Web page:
This is a collection of stories that, when considered together, can help inform you on my perspective of Race in America.
I make it no secret that the views and opinions on this site are wholly my own. I feel it is important to look at each issue in the micro and macro.
I support a free and open internet. I NEED a free and open internet. This is the same for all independent entrepreneurs, start-up companies, or artists. The ramifications are vast if this issue, commonly under the banner of “net neutrality”, are left to the machinations of internet service providers.
This will come as a shock to many people that know me, but I do not like being dependent on the internet. It is a wonderful tool. It is a personal failing that I get so hooked into my electronics that little else matters. For the sake of a career, I have to go where the people are. And we the people use the internet. Outside of WordPress, I have everything from Facebook outlets to Instagram. It is easy to cross-post my content and have it reach the maximum number of potential audience members. I have made some headway this year. Since becoming a Steam Curator a few months ago I have seen steady traffic to my blog. My fear is that when left to ISPs, my ability to grow will be locked behind more paywalls.
I was probably a “cord cutter” before there was a word for it. The few times I had access to cable there were less than a handful of channels I’d actually watch. Cable itself was a hard purchase to justify. Spending a noticeable percentage of my monthly income for channel packages that I could never get full usage out it led me to save my money. With some patience, I could wait until shows came out and I could rent them back in the days of video stores. With the original incarnation of Netflix, shipping DVDs to ones’ home, this was made easier. And as digital distribution became ubiquitous acquiring media to watch has been easier than ever. Plus I can even do it legally. In my adult life, I have never paid a cable company for those services.
For my business, I need open internet, to reach as many people as possible. For my entertainment, I need open internet, to draw from whichever source has the media I want. For everything in between, I need open internet. Being able to pursue new interests and curiosities is vital to my personal growth.
I do not want to think that companies would simply cut off aspects of the internet. If I had a “Gamers’ Package” because that is my strongest leaning, they wouldn’t ban me from watching YouTube. But it may be so limited that doing so wouldn’t be feasible. I recently lived with a slow internet connection. In order to watch a video, I would have to let it play through once. This kept it loaded in the browser. Otherwise, I would have to contend with buffering every twenty seconds. A five-minute video took a half hour to get through. Running more videos slowed it down. Sometimes the best thing I could do was start a half dozen videos before going to sleep and viewing them when I awoke. Although if my browser or computer restarted, or the power went out for any reason, I was back to square one.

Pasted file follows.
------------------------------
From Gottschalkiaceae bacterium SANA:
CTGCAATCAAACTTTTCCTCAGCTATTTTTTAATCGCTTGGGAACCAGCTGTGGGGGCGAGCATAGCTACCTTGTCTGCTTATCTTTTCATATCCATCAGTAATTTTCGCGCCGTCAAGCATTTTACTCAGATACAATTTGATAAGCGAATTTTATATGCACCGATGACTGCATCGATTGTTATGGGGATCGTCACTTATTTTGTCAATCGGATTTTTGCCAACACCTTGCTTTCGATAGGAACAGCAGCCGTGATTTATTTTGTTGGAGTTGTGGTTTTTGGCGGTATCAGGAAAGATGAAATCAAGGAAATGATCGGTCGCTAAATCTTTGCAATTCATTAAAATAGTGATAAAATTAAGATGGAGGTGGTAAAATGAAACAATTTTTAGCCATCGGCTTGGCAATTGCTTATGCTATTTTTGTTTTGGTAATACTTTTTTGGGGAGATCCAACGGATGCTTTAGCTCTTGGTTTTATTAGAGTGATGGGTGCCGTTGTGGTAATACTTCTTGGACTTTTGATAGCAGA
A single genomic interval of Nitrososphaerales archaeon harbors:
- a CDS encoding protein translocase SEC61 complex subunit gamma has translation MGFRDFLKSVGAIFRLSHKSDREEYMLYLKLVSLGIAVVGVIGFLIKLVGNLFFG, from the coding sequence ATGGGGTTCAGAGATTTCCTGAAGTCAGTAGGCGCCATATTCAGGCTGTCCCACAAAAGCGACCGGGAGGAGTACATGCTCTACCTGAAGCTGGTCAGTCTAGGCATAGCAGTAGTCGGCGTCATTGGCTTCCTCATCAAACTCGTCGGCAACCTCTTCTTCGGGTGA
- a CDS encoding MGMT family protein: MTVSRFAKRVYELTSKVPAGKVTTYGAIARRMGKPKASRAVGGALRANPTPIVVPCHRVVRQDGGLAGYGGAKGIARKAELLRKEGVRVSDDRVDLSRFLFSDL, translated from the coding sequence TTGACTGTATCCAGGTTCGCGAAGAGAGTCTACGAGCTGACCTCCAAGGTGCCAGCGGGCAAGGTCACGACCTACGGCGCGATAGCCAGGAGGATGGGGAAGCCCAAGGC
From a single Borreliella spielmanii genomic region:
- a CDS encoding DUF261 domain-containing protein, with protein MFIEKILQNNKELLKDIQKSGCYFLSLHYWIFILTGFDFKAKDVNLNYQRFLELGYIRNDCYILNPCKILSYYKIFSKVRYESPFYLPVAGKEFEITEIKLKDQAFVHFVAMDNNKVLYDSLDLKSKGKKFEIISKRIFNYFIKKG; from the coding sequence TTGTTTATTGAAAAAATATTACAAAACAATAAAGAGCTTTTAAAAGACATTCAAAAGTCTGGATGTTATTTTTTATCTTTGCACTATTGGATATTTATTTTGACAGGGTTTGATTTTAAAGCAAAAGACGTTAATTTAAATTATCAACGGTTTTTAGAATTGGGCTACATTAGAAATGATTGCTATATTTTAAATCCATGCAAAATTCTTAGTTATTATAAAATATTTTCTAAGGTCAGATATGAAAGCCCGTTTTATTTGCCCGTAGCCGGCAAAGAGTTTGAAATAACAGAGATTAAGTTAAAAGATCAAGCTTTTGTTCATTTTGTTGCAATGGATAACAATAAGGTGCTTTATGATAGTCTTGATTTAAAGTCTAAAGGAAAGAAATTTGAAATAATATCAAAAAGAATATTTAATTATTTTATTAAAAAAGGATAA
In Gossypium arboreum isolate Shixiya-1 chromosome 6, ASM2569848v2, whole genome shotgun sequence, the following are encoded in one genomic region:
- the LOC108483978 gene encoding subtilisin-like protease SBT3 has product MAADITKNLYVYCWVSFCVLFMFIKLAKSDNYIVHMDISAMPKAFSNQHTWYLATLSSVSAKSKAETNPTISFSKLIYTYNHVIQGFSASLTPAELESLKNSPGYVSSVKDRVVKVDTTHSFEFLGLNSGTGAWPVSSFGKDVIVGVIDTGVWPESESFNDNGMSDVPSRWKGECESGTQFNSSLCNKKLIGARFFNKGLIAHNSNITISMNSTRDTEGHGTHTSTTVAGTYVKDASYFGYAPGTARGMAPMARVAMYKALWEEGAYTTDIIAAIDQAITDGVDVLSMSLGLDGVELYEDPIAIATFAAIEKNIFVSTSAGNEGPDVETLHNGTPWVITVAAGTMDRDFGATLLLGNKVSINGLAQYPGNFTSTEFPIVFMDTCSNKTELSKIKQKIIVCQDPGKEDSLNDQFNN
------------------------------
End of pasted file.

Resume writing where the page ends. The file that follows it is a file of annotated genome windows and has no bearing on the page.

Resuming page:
Additionally, I am under no illusion that ISPs will not strong arm companies to get more money out of them. If put in control I truly think they would charge customers more money for more limited internet access. I think they would also charge companies (Netflix, YouTube, WordPress, Steam, whoever they could) more money to ensure they had swift connection speeds. If both sides don’t pay up, ISPs could keep traffic from flowing.
At the end of 2013 and into the beginning of 2014 Comcast and Netflix were in negotiations. The cable company/ISP at one point limited bandwidth to Netflix. Customers complained and Netflix was forced to meet Comcast’s demands. Practices like this would become standard operating procedure were the FCC to allow it. Once that sets in, there would be no way around it. The companies at the top of the mountain would be able to stay there safely as the path for others to do so would be too arduous.
Going forward the only thing to do is to “play the game” as my father would say. It seems as though this issue will come up occasionally, and only with diligence can the present boundaries be held. Personally, it has become an issue that will be put on my voting checklist. Know the legal measures linked to this, and ensure that it is included in all correspondences. Namely, this would ensure oversight of internet service providers as outlined in Title II. Whatever you use the internet for, I feel it would behoove you to join me in ensuring it is free and open for everyone.
“Never delve into the comments section” is an internet commandment I hold powerfully to. It has saved me a lot of headaches. The reasoning is that any arguments that ensue, which seem to be inevitable, go nowhere. Everyone has their stances. And like any beginner martial artist, people lock into their stances too rigidly. It is very rare that people come away from these exchanges any better off. Or, I should say, it is limited to particular communities in which growth occurs.
Recently I broke my rule. Continue reading